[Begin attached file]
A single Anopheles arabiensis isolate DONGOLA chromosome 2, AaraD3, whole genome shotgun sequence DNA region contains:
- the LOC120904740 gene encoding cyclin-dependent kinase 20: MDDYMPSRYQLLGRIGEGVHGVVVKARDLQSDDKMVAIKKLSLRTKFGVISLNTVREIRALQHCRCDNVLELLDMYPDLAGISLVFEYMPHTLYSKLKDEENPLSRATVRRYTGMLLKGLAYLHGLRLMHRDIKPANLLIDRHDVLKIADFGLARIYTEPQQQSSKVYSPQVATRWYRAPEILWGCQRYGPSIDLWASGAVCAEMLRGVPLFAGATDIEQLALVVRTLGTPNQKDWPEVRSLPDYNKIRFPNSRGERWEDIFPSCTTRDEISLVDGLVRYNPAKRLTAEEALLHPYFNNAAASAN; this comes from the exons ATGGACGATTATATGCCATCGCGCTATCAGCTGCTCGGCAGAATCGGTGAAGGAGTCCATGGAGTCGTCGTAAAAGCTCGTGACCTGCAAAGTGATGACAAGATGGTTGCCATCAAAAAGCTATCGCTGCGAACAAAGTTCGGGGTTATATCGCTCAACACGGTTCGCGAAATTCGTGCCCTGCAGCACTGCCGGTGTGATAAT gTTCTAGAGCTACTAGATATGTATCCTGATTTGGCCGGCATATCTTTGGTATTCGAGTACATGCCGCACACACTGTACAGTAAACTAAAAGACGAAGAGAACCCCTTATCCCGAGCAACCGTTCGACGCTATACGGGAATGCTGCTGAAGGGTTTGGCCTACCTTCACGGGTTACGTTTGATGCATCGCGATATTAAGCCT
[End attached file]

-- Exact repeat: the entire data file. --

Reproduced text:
A single Anopheles arabiensis isolate DONGOLA chromosome 2, AaraD3, whole genome shotgun sequence DNA region contains:
- the LOC120904740 gene encoding cyclin-dependent kinase 20: MDDYMPSRYQLLGRIGEGVHGVVVKARDLQSDDKMVAIKKLSLRTKFGVISLNTVREIRALQHCRCDNVLELLDMYPDLAGISLVFEYMPHTLYSKLKDEENPLSRATVRRYTGMLLKGLAYLHGLRLMHRDIKPANLLIDRHDVLKIADFGLARIYTEPQQQSSKVYSPQVATRWYRAPEILWGCQRYGPSIDLWASGAVCAEMLRGVPLFAGATDIEQLALVVRTLGTPNQKDWPEVRSLPDYNKIRFPNSRGERWEDIFPSCTTRDEISLVDGLVRYNPAKRLTAEEALLHPYFNNAAASAN; this comes from the exons ATGGACGATTATATGCCATCGCGCTATCAGCTGCTCGGCAGAATCGGTGAAGGAGTCCATGGAGTCGTCGTAAAAGCTCGTGACCTGCAAAGTGATGACAAGATGGTTGCCATCAAAAAGCTATCGCTGCGAACAAAGTTCGGGGTTATATCGCTCAACACGGTTCGCGAAATTCGTGCCCTGCAGCACTGCCGGTGTGATAAT gTTCTAGAGCTACTAGATATGTATCCTGATTTGGCCGGCATATCTTTGGTATTCGAGTACATGCCGCACACACTGTACAGTAAACTAAAAGACGAAGAGAACCCCTTATCCCGAGCAACCGTTCGACGCTATACGGGAATGCTGCTGAAGGGTTTGGCCTACCTTCACGGGTTACGTTTGATGCATCGCGATATTAAGCCT